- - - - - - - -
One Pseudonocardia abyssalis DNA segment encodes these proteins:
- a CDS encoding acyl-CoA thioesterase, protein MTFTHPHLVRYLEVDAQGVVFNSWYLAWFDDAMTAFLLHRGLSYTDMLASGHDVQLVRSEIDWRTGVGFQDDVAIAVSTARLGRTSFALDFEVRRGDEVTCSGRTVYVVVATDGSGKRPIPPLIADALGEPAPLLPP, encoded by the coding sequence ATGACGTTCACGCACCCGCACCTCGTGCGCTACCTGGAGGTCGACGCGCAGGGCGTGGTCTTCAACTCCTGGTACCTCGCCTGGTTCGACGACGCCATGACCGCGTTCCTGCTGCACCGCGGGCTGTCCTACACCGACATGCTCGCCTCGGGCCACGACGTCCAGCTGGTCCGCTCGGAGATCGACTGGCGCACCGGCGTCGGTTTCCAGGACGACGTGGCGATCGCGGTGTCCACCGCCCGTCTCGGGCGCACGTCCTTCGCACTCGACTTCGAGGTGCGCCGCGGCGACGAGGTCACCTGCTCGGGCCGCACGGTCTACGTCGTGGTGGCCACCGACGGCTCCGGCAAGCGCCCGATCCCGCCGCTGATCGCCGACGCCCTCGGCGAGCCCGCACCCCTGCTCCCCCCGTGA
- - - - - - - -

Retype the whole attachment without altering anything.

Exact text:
One Pseudonocardia abyssalis DNA segment encodes these proteins:
- a CDS encoding acyl-CoA thioesterase, protein MTFTHPHLVRYLEVDAQGVVFNSWYLAWFDDAMTAFLLHRGLSYTDMLASGHDVQLVRSEIDWRTGVGFQDDVAIAVSTARLGRTSFALDFEVRRGDEVTCSGRTVYVVVATDGSGKRPIPPLIADALGEPAPLLPP, encoded by the coding sequence ATGACGTTCACGCACCCGCACCTCGTGCGCTACCTGGAGGTCGACGCGCAGGGCGTGGTCTTCAACTCCTGGTACCTCGCCTGGTTCGACGACGCCATGACCGCGTTCCTGCTGCACCGCGGGCTGTCCTACACCGACATGCTCGCCTCGGGCCACGACGTCCAGCTGGTCCGCTCGGAGATCGACTGGCGCACCGGCGTCGGTTTCCAGGACGACGTGGCGATCGCGGTGTCCACCGCCCGTCTCGGGCGCACGTCCTTCGCACTCGACTTCGAGGTGCGCCGCGGCGACGAGGTCACCTGCTCGGGCCGCACGGTCTACGTCGTGGTGGCCACCGACGGCTCCGGCAAGCGCCCGATCCCGCCGCTGATCGCCGACGCCCTCGGCGAGCCCGCACCCCTGCTCCCCCCGTGA